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Public Domain: What it is and what it's not
The term "public domain" encompasses materials for which:
- The copyright has expired;
- The copyright owner has intentionally and explicitly"dedicated" it to the public domain;
- The copyright owner did not follow copyright renewal rules; or
- Copyright law does not protect (such as works created by U.S. Government employees during the course of their employment, and works that cannot by copyrighted (such as ideas, common knowledge, data points etc.))
Public domain is different than "publicly accessible" or "free online." READ MORE ABOUT THE PUBLIC DOMAIN HERE.
Is it in the Public Domain (in the United States)?
A Selection of Public Domain Resources - Online
Digital Public Library of America (DPLA) Primary Source Sets
Primary Source Sets are public domain materials curated to help students develop critical thinking skills by exploring topics in history, literature, and culture through primary sources. Drawing online materials from libraries, archives, and museums across the United States, the sets use letters, photographs, posters, oral histories, video clips, sheet music, and more. Each set includes a topic overview, ten to fifteen primary sources, links to related resources, and a teaching guide. These sets were created and reviewed by the teachers on the DPLA's Education Advisory Committee. Read about DPLA's education projects and contact DPLA with feedback at email@example.com
A Guide to Finding Interesting Public Domain Works Online
From the Public Domain Review and Public Knowledge Project.
30 Public Domain Image Websites
Note: Check the terms of each image before assuming that it is in the Public Domain.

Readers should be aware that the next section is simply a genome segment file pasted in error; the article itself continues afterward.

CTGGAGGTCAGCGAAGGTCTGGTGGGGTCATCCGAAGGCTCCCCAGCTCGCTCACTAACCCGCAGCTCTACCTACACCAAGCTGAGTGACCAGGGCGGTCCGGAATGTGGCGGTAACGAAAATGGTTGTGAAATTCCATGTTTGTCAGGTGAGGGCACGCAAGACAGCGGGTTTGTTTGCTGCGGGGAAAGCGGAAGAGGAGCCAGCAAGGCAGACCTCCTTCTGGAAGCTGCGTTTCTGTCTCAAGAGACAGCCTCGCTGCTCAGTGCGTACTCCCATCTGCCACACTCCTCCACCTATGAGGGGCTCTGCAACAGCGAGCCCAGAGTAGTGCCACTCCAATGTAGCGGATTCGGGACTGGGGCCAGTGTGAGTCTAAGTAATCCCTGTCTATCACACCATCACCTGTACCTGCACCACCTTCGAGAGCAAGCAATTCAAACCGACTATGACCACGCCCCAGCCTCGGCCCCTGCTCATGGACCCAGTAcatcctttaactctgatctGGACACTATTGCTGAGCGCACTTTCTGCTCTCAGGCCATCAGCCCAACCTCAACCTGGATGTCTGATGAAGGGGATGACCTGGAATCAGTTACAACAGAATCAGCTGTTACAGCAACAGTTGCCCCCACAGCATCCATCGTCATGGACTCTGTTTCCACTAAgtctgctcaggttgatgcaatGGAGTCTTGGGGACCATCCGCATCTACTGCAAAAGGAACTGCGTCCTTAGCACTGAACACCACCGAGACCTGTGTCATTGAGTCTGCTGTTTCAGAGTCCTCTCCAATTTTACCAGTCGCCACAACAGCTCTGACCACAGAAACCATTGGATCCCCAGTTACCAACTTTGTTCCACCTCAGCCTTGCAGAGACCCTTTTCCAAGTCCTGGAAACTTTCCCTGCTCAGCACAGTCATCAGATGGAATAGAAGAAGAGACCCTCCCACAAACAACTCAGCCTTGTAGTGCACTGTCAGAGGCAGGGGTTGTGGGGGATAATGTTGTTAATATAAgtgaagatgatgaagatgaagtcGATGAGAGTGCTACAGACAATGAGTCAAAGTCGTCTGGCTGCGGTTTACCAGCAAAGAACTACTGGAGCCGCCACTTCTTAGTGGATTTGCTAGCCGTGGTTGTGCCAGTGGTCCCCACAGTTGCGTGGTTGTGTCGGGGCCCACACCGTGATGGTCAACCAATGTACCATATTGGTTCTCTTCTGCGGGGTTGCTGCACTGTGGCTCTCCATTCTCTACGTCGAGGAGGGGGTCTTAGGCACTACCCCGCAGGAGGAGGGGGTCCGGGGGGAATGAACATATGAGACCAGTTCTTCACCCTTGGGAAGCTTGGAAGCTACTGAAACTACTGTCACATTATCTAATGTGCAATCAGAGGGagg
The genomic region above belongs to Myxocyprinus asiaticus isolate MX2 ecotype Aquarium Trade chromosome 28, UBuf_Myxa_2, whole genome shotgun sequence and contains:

Finding Public Domain Resources
The Public Domain by
Call Number: KF3022.Z9 F57 2006
Publication Date: 2006
Even though gradeschool teachers have told us otherwise for years, writers and artists can copy other people's work and get away with it. How? By dipping into the public domain, where everything is free for the taking. The Public Domain is the definitive guide to the creative works that are not protected by copyright and can be copied freely or otherwise used without paying permission fees. The book explains stepbystep how to recognize when a work is in the public domain. Chapters cover: writings, music, art, architecture, maps, choreography, photography, film and video, computer software and databases.The book also lists hundreds of resources, such as websites, libraries and archives, useful for locating public domain works. Destined to become a classic reference guide, The Public Domain is indispensable for anyone who deals with creative works, including publishers, web developers, writers, musicians and composers, artists, librarians, photographers and filmmakers.
CC0 vs. Creative Commons "Public Domain" mark
CC0: "No rights reserved"
CC PD: "No known copyright"
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